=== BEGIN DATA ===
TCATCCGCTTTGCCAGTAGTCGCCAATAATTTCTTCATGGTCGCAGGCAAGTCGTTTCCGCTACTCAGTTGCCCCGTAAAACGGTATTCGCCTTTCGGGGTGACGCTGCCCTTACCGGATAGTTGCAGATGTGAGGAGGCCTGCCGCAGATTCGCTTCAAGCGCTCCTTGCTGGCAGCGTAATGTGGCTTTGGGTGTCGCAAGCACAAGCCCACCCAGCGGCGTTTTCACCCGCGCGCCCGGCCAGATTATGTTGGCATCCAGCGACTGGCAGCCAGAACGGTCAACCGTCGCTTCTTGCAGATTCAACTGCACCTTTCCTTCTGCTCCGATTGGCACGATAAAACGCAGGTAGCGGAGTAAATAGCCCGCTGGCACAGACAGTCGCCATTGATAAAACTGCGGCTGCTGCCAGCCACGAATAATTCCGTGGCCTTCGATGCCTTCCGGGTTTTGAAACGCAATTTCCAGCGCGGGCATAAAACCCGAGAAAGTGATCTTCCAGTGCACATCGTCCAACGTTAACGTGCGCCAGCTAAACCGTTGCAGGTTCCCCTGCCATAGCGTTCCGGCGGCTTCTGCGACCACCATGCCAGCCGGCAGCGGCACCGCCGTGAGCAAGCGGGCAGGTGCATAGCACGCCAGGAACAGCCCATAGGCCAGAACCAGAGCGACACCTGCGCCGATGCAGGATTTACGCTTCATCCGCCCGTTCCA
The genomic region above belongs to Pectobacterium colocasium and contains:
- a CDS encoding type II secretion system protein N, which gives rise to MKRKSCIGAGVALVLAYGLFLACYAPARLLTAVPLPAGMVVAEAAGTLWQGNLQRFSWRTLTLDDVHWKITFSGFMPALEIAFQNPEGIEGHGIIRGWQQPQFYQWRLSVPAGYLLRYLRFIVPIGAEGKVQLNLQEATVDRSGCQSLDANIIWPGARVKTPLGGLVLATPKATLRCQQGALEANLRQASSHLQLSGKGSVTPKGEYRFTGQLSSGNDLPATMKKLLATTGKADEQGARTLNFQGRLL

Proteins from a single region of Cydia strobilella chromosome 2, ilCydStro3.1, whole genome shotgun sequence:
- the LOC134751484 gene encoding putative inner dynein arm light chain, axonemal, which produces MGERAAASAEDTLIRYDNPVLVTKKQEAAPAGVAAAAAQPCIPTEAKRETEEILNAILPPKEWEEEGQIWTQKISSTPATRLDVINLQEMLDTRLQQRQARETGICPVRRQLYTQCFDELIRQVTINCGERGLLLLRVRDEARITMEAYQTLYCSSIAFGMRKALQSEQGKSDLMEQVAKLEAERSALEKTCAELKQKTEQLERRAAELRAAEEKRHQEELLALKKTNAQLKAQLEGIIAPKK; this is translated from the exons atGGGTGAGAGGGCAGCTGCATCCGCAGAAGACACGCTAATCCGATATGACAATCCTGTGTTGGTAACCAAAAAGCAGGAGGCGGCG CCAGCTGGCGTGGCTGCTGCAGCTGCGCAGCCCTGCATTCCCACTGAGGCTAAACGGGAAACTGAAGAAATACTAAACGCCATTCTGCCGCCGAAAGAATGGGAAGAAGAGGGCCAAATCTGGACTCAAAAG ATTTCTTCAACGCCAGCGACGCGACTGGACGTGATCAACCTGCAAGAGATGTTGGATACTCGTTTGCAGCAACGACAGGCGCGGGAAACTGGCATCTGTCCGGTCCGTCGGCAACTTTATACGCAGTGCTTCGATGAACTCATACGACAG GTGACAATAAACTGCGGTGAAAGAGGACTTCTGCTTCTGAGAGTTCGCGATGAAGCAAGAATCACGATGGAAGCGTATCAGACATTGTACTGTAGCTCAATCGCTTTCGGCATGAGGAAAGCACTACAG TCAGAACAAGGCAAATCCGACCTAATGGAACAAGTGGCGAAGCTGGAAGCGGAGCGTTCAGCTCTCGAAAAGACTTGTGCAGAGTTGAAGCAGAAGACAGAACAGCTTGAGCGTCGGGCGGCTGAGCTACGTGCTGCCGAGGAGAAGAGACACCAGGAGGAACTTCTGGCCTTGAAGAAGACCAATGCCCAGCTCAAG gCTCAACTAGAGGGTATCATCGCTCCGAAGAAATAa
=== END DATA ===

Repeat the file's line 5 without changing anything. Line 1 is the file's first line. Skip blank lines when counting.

- the LOC134751484 gene encoding putative inner dynein arm light chain, axonemal, which produces MGERAAASAEDTLIRYDNPVLVTKKQEAAPAGVAAAAAQPCIPTEAKRETEEILNAILPPKEWEEEGQIWTQKISSTPATRLDVINLQEMLDTRLQQRQARETGICPVRRQLYTQCFDELIRQVTINCGERGLLLLRVRDEARITMEAYQTLYCSSIAFGMRKALQSEQGKSDLMEQVAKLEAERSALEKTCAELKQKTEQLERRAAELRAAEEKRHQEELLALKKTNAQLKAQLEGIIAPKK; this is translated from the exons atGGGTGAGAGGGCAGCTGCATCCGCAGAAGACACGCTAATCCGATATGACAATCCTGTGTTGGTAACCAAAAAGCAGGAGGCGGCG CCAGCTGGCGTGGCTGCTGCAGCTGCGCAGCCCTGCATTCCCACTGAGGCTAAACGGGAAACTGAAGAAATACTAAACGCCATTCTGCCGCCGAAAGAATGGGAAGAAGAGGGCCAAATCTGGACTCAAAAG ATTTCTTCAACGCCAGCGACGCGACTGGACGTGATCAACCTGCAAGAGATGTTGGATACTCGTTTGCAGCAACGACAGGCGCGGGAAACTGGCATCTGTCCGGTCCGTCGGCAACTTTATACGCAGTGCTTCGATGAACTCATACGACAG GTGACAATAAACTGCGGTGAAAGAGGACTTCTGCTTCTGAGAGTTCGCGATGAAGCAAGAATCACGATGGAAGCGTATCAGACATTGTACTGTAGCTCAATCGCTTTCGGCATGAGGAAAGCACTACAG TCAGAACAAGGCAAATCCGACCTAATGGAACAAGTGGCGAAGCTGGAAGCGGAGCGTTCAGCTCTCGAAAAGACTTGTGCAGAGTTGAAGCAGAAGACAGAACAGCTTGAGCGTCGGGCGGCTGAGCTACGTGCTGCCGAGGAGAAGAGACACCAGGAGGAACTTCTGGCCTTGAAGAAGACCAATGCCCAGCTCAAG gCTCAACTAGAGGGTATCATCGCTCCGAAGAAATAa